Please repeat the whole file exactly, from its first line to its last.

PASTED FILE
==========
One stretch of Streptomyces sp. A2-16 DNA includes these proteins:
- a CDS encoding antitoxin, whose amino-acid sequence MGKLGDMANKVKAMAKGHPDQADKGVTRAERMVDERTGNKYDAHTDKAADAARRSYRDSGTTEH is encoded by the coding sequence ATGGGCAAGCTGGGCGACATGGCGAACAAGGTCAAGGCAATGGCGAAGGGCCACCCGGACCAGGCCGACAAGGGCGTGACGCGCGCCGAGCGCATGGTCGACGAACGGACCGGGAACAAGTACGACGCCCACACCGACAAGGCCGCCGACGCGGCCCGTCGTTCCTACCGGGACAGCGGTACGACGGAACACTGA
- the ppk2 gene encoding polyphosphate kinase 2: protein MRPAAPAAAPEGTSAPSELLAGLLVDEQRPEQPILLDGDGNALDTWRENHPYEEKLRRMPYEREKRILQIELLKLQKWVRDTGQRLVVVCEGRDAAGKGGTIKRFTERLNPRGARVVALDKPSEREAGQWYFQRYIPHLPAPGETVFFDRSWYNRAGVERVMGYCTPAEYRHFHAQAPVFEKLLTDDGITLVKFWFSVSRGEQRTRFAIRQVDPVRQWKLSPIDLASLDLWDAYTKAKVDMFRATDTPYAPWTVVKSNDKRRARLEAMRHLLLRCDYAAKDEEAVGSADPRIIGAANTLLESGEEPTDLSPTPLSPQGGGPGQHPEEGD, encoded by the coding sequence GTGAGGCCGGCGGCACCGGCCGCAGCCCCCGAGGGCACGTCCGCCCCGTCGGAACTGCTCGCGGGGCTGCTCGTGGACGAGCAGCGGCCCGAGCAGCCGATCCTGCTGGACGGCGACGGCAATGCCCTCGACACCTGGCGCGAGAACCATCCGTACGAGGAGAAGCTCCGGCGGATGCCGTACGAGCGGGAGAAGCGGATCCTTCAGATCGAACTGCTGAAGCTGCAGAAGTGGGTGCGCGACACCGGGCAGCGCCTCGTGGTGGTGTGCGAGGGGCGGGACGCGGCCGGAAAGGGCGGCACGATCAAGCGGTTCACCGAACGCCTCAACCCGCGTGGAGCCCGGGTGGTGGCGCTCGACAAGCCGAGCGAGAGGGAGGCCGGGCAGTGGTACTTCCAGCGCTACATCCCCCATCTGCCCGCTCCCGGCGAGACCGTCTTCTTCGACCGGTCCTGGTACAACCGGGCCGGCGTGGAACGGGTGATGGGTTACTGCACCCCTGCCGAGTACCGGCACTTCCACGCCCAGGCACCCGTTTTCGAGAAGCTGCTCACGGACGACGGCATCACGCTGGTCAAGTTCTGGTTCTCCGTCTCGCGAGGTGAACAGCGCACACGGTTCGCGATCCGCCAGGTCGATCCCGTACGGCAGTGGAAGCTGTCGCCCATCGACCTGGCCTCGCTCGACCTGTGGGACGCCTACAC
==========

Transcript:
One stretch of Streptomyces sp. A2-16 DNA includes these proteins:
- a CDS encoding antitoxin, whose amino-acid sequence MGKLGDMANKVKAMAKGHPDQADKGVTRAERMVDERTGNKYDAHTDKAADAARRSYRDSGTTEH is encoded by the coding sequence ATGGGCAAGCTGGGCGACATGGCGAACAAGGTCAAGGCAATGGCGAAGGGCCACCCGGACCAGGCCGACAAGGGCGTGACGCGCGCCGAGCGCATGGTCGACGAACGGACCGGGAACAAGTACGACGCCCACACCGACAAGGCCGCCGACGCGGCCCGTCGTTCCTACCGGGACAGCGGTACGACGGAACACTGA
- the ppk2 gene encoding polyphosphate kinase 2: protein MRPAAPAAAPEGTSAPSELLAGLLVDEQRPEQPILLDGDGNALDTWRENHPYEEKLRRMPYEREKRILQIELLKLQKWVRDTGQRLVVVCEGRDAAGKGGTIKRFTERLNPRGARVVALDKPSEREAGQWYFQRYIPHLPAPGETVFFDRSWYNRAGVERVMGYCTPAEYRHFHAQAPVFEKLLTDDGITLVKFWFSVSRGEQRTRFAIRQVDPVRQWKLSPIDLASLDLWDAYTKAKVDMFRATDTPYAPWTVVKSNDKRRARLEAMRHLLLRCDYAAKDEEAVGSADPRIIGAANTLLESGEEPTDLSPTPLSPQGGGPGQHPEEGD, encoded by the coding sequence GTGAGGCCGGCGGCACCGGCCGCAGCCCCCGAGGGCACGTCCGCCCCGTCGGAACTGCTCGCGGGGCTGCTCGTGGACGAGCAGCGGCCCGAGCAGCCGATCCTGCTGGACGGCGACGGCAATGCCCTCGACACCTGGCGCGAGAACCATCCGTACGAGGAGAAGCTCCGGCGGATGCCGTACGAGCGGGAGAAGCGGATCCTTCAGATCGAACTGCTGAAGCTGCAGAAGTGGGTGCGCGACACCGGGCAGCGCCTCGTGGTGGTGTGCGAGGGGCGGGACGCGGCCGGAAAGGGCGGCACGATCAAGCGGTTCACCGAACGCCTCAACCCGCGTGGAGCCCGGGTGGTGGCGCTCGACAAGCCGAGCGAGAGGGAGGCCGGGCAGTGGTACTTCCAGCGCTACATCCCCCATCTGCCCGCTCCCGGCGAGACCGTCTTCTTCGACCGGTCCTGGTACAACCGGGCCGGCGTGGAACGGGTGATGGGTTACTGCACCCCTGCCGAGTACCGGCACTTCCACGCCCAGGCACCCGTTTTCGAGAAGCTGCTCACGGACGACGGCATCACGCTGGTCAAGTTCTGGTTCTCCGTCTCGCGAGGTGAACAGCGCACACGGTTCGCGATCCGCCAGGTCGATCCCGTACGGCAGTGGAAGCTGTCGCCCATCGACCTGGCCTCGCTCGACCTGTGGGACGCCTACAC